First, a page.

On Friday, Feb. 16, just as they do this time every year, hundreds of first years will hit the dance floor accompanied by blind dates. Some may end up spending the night together. But while the awkwardness — and the alcohol — seem likely to remain, one thing has already changed: The dance won’t be called “Freshman Screw.”

In an effort to encourage inclusivity and downplay the sexual undertones of the annual event, the Yale College Dean’s Office and the First-Year Class Council have changed the name of the dance to “First Year Formal.”

“The word ‘screw’ created the idea that if you went to the dance, there was this obligation that you had to hook up with someone by the end of the night,” said FCC President Grace Kang ’21, who also works as a staff reporter for the News.

Historically, first years have set up their suitemates on blind dates for the dance, sometimes “screwing” friends by pairing them with someone other than the date of their dreams.

By changing the name, Kang said, the FCC hopes to make it clear that all first years — whether they have a date or not — are welcome at the event. The initial suggestion of the name change came from the YCDO, Kang said, and members of the FCC worked to make it a reality.

Kang said she recognizes that the name change will not immediately alter the dance’s image as an opportunity for random hookups, but emphasized that “everything is a process” and that “the goal is to just start initiating these conversations.”

YCC Vice President Nicholas Gerard noted that the name change also brings the dance’s title in line with Yale’s decision to switch from the term “freshman” to the gender neutral alternative “first year.”

To further pursue gender inclusivity, the FCC is also in the process of changing other aspects of the dance — such as the Facebook page on which first years post photographs and comedic descriptions of friends for whom they are finding dates.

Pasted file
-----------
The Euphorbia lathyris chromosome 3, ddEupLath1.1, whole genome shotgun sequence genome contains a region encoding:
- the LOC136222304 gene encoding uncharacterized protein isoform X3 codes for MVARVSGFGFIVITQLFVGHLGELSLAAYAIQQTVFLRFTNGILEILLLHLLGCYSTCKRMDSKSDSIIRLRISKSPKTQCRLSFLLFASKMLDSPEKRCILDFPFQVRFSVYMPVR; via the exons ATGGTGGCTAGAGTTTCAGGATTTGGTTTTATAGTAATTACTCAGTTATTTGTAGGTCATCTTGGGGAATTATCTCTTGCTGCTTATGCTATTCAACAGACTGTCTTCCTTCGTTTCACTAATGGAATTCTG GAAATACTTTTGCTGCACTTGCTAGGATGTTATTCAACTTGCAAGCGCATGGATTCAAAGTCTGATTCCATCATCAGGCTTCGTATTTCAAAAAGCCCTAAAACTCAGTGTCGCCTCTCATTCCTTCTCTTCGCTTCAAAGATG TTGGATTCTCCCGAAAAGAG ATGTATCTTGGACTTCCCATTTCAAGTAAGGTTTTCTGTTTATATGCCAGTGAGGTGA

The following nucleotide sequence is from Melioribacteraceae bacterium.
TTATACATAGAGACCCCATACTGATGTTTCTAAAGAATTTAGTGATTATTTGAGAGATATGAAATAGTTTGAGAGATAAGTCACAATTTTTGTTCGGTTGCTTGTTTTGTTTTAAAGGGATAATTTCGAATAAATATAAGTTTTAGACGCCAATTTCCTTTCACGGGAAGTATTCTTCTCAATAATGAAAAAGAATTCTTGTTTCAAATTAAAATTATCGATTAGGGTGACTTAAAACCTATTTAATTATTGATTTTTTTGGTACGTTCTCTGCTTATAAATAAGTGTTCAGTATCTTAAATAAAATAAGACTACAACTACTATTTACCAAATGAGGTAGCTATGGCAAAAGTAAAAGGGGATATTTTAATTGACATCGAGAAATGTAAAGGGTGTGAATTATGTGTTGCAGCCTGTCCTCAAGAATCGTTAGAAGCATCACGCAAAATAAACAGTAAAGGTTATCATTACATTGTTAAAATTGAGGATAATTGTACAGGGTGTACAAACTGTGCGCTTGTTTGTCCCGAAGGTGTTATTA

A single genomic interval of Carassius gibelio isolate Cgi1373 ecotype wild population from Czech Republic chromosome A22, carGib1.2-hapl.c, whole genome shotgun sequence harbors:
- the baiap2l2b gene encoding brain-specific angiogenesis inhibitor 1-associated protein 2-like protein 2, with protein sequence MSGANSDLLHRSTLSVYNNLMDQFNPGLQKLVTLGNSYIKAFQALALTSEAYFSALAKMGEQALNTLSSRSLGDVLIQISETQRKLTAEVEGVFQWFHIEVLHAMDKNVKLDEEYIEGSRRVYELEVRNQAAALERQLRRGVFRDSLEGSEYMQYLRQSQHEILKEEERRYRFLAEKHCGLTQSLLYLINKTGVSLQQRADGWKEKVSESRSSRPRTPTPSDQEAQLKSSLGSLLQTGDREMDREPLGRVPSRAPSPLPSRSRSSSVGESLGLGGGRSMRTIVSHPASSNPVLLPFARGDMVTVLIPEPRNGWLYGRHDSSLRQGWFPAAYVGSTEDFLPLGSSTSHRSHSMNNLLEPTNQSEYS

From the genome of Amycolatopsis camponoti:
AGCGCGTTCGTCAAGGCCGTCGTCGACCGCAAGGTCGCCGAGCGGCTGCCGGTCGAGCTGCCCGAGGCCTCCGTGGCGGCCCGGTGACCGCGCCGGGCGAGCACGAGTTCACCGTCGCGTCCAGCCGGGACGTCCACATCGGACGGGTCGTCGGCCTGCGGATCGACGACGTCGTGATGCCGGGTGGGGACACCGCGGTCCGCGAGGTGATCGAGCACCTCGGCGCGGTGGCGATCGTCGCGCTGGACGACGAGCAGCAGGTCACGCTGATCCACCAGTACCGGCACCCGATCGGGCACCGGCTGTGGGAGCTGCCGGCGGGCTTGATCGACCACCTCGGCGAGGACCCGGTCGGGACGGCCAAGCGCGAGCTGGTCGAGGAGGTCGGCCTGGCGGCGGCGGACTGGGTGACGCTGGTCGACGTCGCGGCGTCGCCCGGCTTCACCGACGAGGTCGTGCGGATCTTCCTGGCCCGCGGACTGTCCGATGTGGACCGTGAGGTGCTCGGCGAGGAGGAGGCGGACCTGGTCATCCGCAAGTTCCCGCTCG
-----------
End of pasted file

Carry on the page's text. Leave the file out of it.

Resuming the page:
Last year’s iteration of the page was called the “Screw Date Shop.” Now it’s titled “FCC First Year Formal: Find People to Go With.”

“The name caused a lot of problems, because, first of all, the word ‘shop’ implies that people are going to sell each other off, which is not good,” Kang explained. “It also promotes the idea of having to go to screw with a date.”

Students interviewed expressed mixed opinions on the name change. Some first years said they appreciate the FCC’s efforts to promote inclusivity, while others described the name change as merely a symbolic measure.

“I am for the name change,” said Nikita Joshi ’21. “I don’t think that the concept of screwing your date should in any way be associated with the name of the event.”

Joseph Peck ’21 said he disagrees with the name change, describing it as an “excuse” that ignores “all the existing problems with sexual pressure at Yale.”

Kato Bakradze ’21 echoed Joshi’s thoughts. As someone in a long-distance relationship, she said, she prefers the new name.

“I feel like it allows me to go to the dance with a friend without wrong expectations from people around me,” Bakradze said.

Friday’s First Year Formal will take place at the Omni, while Commons undergoes renovations.

Aakshi Chaba |